AVS2001 Session SS1-ThA: Catalysis on Model Systems

Thursday, November 1, 2001 2:00 PM in Room 121
Thursday Afternoon

Time Period ThA Sessions | Abstract Timeline | Topic SS Sessions | Time Periods | Topics | AVS2001 Schedule

Start Invited? Item
2:00 PM SS1-ThA-1 Thin CexZr2-xO2(111) Films as Model Catalytic Converter Oxygen Storage Materials
C.H.F. Peden, T. He, G.S. Herman (Pacific Northwest National Laboratory); Y.-J. Kim (Taejon National University of Technology); S. Thevuthasan, V. Shutthanandan, D. McCready, J. Szanyi (Pacific Northwest National Laboratory)
Oxygen storage (OS) materials, usually consisting of ceria (CeO2) or modified ceria, are used in automobile catalytic converters to effectively damp deviations in the exhaust air/fuel (A/F) ratio in order to optimize the activity of the precious metal catalyst. We are using thin films of CeO2 and ceria-zirconia (CexZr2-xO2) as models for fundamental studies of the oxygen uptake, storage, and release properties of these materials. This presentation will emphasize the characterization (by x-ray diffraction, atomic force microscopy, reflection high-energy electron diffraction, low-energy electron diffraction, x-ray photoelectron spectroscopy (XPS) and diffraction, and Rutherford backscattering spectrometry and high-energy ion channeling) of model CeO2 and CexZr2-xO2 (x = 1.0, 0.9, 0.8, 0.7, and 0.6) thin films will be presented. A wide range of growth parameters using oxygen plasma-assisted molecular beam epitaxy have been used, and successful production of pure-phase, single-crystalline epitaxial oxide films has been achieved for x > 0.6. At higher Zr levels, evidence for phase-separation is observed. We will also report results of XPS and carbon monoxide temperature-programmed desorption experiments that provide evidence for markedly enhanced kinetics of oxygen storage and release upon doping of CeO2 by Zr.
2:20 PM SS1-ThA-2 Metal and Oxide Particles on Oxide Supports: Vanadium and Vanadia Deposits on Alumina
M. Baeumer, N. Magg, J.B. Giorgi, M. Frank, H.-J. Freund (Fritz-Haber-Institut der Max-Planck-Gesellschaft, Germany)
Vanadium in its various oxidation states is a catalytically very interesting system. Oxide-supported vanadia deposits are, for example, used as catalysts for the selective oxidation and dehydrogenation of hydrocarbons. In order to study this multivalent system in more detail, we have carried out model catalytic studies by depositing vanadium under various conditions onto a thin alumina film grown on NiAl(110). Under UHV conditions metallic aggregates are formed. This is connected with extensive changes in the phonon spectrum of the support (intensity damping, frequency shifts and peak broadening). A comparison to other metals, such as Pd, Rh, Ir and Al, reveals that, especially in the low coverage regime, chemical effects at the particle-support interface play an important role. This is also corroborated by XPS. At high coverages, on the other hand, metallic screening seems to gain in importance. If the V deposition is carried out in an oxygen ambient, oxide particles are formed. According to photoelectron spectroscopic data, they have an average oxidation state of +3. Nevertheless, infrared spectroscopy points to the presence of vanadyl groups on the surface of the aggregates actually being a structural element of V2O5. For both situations, metal and oxide deposits, the CO adsorption and reaction behaviour will be discussed. IR spectra show that CO adsorption on the vanadia aggregates leads to a blue shift of the CO stretching frequency as compared to the gas phase. Interestingly, an interaction between CO and the vanadyl groups is observed. By contrast, CO adsorption on the vanadium aggregates is connected with a red shift. A comparison to the corresponding IR data of other metals (Pd, Rh, Ir)1 underscores the strong metal-support interaction.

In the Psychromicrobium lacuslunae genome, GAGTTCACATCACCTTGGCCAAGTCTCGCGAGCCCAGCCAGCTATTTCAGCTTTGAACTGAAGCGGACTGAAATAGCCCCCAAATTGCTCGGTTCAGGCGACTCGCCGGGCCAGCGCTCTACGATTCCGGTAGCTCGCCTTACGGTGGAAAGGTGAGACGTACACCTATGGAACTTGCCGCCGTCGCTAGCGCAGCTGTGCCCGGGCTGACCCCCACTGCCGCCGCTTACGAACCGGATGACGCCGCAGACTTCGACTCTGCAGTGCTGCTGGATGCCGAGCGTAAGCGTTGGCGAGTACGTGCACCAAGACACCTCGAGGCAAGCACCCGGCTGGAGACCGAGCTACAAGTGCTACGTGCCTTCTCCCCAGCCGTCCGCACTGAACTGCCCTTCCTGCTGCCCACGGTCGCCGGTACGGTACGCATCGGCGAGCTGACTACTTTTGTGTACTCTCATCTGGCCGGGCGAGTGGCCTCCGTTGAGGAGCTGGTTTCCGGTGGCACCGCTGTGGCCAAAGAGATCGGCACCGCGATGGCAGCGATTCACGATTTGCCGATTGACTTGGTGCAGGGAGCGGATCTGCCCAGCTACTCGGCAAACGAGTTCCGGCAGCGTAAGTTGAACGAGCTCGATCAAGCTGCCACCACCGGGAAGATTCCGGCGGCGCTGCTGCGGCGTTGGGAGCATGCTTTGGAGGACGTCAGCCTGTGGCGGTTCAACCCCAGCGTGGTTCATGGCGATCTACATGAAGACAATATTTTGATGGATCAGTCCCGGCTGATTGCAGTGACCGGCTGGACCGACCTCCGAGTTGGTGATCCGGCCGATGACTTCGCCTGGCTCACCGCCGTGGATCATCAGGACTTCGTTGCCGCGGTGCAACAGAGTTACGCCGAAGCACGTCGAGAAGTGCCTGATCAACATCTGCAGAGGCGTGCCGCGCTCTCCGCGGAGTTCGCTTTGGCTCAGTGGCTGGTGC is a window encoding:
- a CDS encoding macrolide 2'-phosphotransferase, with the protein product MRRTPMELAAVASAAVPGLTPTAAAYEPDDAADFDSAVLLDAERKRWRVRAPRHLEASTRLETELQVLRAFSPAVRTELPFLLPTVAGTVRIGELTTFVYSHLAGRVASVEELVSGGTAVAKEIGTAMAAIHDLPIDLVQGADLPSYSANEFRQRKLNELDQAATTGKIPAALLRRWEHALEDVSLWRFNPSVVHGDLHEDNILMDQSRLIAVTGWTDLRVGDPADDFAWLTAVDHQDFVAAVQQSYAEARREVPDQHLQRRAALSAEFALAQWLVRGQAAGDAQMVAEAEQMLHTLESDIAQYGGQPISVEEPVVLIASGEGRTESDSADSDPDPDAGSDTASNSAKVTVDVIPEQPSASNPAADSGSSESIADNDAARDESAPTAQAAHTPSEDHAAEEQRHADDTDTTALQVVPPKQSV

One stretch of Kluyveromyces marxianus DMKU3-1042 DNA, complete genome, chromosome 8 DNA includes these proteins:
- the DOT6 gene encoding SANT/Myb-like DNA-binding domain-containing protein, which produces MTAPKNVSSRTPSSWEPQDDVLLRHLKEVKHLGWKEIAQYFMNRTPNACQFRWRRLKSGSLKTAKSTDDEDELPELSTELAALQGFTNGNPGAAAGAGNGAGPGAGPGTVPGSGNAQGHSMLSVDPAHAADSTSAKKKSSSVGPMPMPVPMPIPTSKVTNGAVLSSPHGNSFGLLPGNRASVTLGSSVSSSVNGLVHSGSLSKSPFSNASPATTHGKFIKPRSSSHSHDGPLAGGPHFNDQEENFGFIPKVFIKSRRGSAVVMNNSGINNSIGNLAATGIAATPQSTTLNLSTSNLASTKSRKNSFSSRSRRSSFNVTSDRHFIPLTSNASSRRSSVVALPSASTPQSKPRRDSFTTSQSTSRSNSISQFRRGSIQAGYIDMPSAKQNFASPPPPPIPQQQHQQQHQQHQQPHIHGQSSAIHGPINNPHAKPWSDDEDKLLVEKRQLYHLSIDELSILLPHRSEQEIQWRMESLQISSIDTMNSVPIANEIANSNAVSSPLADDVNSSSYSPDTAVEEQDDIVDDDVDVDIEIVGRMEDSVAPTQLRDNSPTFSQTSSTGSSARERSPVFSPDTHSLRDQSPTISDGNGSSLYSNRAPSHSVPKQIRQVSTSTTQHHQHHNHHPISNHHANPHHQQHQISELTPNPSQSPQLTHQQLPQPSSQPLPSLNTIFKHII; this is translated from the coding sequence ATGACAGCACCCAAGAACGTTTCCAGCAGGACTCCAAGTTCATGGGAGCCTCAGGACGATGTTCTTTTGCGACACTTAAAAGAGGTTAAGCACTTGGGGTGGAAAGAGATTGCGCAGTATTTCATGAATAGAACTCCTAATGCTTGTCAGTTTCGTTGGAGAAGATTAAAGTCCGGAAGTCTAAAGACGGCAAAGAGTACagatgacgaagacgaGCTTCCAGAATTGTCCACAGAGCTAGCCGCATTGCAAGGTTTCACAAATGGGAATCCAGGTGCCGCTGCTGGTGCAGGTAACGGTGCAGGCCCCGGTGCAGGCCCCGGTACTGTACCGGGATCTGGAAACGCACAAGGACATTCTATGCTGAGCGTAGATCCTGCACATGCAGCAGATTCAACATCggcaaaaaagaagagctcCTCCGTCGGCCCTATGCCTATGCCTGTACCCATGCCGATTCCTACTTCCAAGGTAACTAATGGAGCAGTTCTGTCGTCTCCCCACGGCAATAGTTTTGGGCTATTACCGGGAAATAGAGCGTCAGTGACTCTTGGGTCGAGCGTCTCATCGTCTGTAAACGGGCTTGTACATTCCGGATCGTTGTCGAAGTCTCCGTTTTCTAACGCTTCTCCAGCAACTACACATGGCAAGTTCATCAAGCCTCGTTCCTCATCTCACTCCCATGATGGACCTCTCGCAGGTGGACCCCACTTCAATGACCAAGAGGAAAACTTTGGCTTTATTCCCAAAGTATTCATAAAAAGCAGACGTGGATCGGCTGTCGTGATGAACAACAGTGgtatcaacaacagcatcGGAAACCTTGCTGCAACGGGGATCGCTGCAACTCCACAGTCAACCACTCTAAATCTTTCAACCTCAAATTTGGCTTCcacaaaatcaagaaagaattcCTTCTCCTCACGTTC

1M. Frank and M. Baeumer, Phys. Chem. Chem. Phys. 2 (2000) 3723.

2:40 PM SS1-ThA-3 Atomic-scale STM Study of Model Catalysts for Hydrodesulfurization
J.V. Lauritsen (University of Aarhus, Denmark); S. Helveg, B.S Clausen, H. Topsoe (Haldor Topsoe Research Laboratories, Denmark); F. Besenbacher (University of Aarhus, Denmark)
Using scanning tunneling microscopy (STM),1 we have recently attained novel atomic-scale information on model catalysts for hydrodesulfurization (HDS), an area that currently receives world-wide attention due to new environmental legislations regarding the sulfur content in fuel. The HDS activity is related to MoS2-like nanoclusters promoted with Co atoms located near the edges. Controversy has, however, prevailed since traditional spectroscopy techniques provide no conclusive information regarding the cluster morphology, catalytically relevant edge structures, active sites or promotional effect of Co. We have successfully synthesized ~30Å wide single-layer MoS2 clusters on an inert Au(111) substrate as a model system for HDS catalysts. High resolution STM images display an unprecedented view of the atomic details of the MoS2 nanoclusters, which contrary to expectations exhibit a triangular morphology. We have also been able to resolve the structures of the catalytically active edges, and from interplay with DFT theoretical calculations we have determined the detailed atomic-scale structure.1,3 The STM images reveal spectacular electronic features near the edge of the triangles, which with input from theory can be associated with electronic edge states. When the MoS2-based catalysts are promoted with Co, the STM images directly show a morphological transition from triangular to hexagonally truncated structures. This is driven by a preference for Co to be located at only one type of MoS2 edges.2 We are currently investigating the interaction with thiophene, a typical sulfur containing molecule, and preliminary STM results indicate a strong bonding of the molecules to the cluster edges.